The story behind Kinesio tape began in Japan. Dr. Kenzo Kase first developed the Kinesio taping method in 1979. He is a chiropractor as well as a licensed acupuncturist and moxibustion therapist. Dr. Kase realized that manual therapy (i.e. massage therapy, chiropractic care, and physical therapy) were extremely effective for treatment of different ailments, but often the effects were temporary. He wanted something for his clients to use between appointment sessions to increase efficacy of manual therapy for lasting results. The Kinesio taping method was introduced to the United States in 1995 and then Europe in 1996. So it may surprise you to know that the Kinesio taping method and Kinesio tape have been around for over a decade, but it has only been recently more well-known due to media coverage and amateur athletes adopting it.
So what does Kinesio tape do and what ailments does it cover? Kinesio tape, if properly applied, can be used for virtually anything from chronic pain to menstrual cramps. For my purposes, I will specifically talk about athletes and tape usage.
Kinesio tape can be a huge asset for athletes. Kinesio tape can be applied in the middle of workouts or in case of sudden injury. Kinesio tape is extremely strong and can be applied with different tension strengths. Different tension strengths and techniques can be used to allow the muscles and ligaments to have “help” when injury occurs. The tape essentially stabilizes an area, for example the knee, to prevent any further damage.
The great thing about Kinesio tape is that it still allows for range of motion, just not so much that you are likely to injure yourself further or re-injure yourself. Kinesio tape can help to stabilize an injury just like a band aid etc but it cannot cure the cause of injury and so you should always consult a physician, RMT or similar health practitioner.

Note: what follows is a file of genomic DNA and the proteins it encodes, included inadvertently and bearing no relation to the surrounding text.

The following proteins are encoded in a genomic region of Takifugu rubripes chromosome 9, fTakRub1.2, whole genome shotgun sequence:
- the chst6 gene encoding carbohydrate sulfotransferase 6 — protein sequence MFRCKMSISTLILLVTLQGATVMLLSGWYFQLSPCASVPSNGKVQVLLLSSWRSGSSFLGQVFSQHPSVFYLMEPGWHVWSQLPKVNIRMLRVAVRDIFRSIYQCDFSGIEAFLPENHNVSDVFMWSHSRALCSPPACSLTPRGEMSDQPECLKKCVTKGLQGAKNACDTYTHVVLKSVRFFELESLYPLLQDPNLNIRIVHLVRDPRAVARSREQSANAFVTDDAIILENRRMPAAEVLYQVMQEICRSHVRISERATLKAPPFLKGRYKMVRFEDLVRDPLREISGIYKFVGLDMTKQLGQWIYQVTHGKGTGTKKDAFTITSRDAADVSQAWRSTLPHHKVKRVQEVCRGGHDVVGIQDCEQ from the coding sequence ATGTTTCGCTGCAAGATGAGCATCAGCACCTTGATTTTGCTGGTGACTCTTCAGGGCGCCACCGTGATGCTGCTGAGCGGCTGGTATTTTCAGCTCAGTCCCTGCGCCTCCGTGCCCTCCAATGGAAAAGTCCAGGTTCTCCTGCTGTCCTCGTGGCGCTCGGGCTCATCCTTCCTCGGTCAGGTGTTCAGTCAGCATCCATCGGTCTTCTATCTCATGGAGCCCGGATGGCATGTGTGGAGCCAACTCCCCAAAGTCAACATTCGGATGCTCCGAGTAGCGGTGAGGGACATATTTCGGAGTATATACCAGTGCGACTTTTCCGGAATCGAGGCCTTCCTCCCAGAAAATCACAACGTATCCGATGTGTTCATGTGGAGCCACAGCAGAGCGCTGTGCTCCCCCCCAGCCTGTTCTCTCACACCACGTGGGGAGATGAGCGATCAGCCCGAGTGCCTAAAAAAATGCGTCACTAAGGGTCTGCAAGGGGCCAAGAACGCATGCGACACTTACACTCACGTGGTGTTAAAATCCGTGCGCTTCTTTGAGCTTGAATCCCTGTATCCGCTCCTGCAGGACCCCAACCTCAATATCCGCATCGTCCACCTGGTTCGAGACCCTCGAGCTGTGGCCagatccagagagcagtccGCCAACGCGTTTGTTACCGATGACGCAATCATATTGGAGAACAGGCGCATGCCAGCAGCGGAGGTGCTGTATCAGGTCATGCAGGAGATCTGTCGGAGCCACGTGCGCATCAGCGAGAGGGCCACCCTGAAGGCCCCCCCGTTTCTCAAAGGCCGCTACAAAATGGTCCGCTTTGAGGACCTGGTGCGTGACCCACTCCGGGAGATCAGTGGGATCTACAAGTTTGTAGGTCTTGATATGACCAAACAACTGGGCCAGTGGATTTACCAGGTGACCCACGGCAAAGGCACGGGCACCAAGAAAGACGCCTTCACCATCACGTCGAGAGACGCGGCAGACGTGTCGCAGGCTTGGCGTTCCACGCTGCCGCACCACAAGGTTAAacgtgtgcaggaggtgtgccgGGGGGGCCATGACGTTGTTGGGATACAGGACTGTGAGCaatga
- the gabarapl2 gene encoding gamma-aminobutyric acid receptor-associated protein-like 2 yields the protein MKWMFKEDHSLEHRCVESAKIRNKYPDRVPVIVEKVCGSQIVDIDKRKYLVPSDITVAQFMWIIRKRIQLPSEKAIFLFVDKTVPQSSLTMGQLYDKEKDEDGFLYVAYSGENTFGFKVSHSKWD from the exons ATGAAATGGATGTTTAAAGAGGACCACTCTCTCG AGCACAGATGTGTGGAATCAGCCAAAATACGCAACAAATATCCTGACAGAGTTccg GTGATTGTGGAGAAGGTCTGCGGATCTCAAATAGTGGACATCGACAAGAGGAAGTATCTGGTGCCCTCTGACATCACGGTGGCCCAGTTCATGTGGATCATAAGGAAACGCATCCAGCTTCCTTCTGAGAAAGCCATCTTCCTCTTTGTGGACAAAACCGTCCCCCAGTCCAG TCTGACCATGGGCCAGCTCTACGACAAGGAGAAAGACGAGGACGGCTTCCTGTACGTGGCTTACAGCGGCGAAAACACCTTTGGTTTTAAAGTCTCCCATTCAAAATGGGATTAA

For rehab Kinesio tape can be a great tool for athletes. Many times athletes experience that after a competitive event their body is exhausted or broken, or it may be that a non-competitive athlete has overtrained, but in either case rehab is needed. Manual manipulation is important to rehabilitation.
Using Kinesio tape after a manual manipulation session can increase efficacy of your treatment more so than without Kinesio tape. The tape can help open up fascial tissue to make manual manipulation easier. It helps athletes after manual manipulation in that it gives a continuous amount of stabilization to the affected area and gives muscles and ligaments a chance to rebuild and restore by taking the pressure off of those areas that have been worked on manually.
Kinesio taping method also helps with alignment. If you have a tendency to slouch or have an area of the body that is not properly aligned, Kinesio tape can bring the body back into alignment and help an athlete sense how this feels in the body. Having correct alignment can decrease pain and help the joints recover from activities.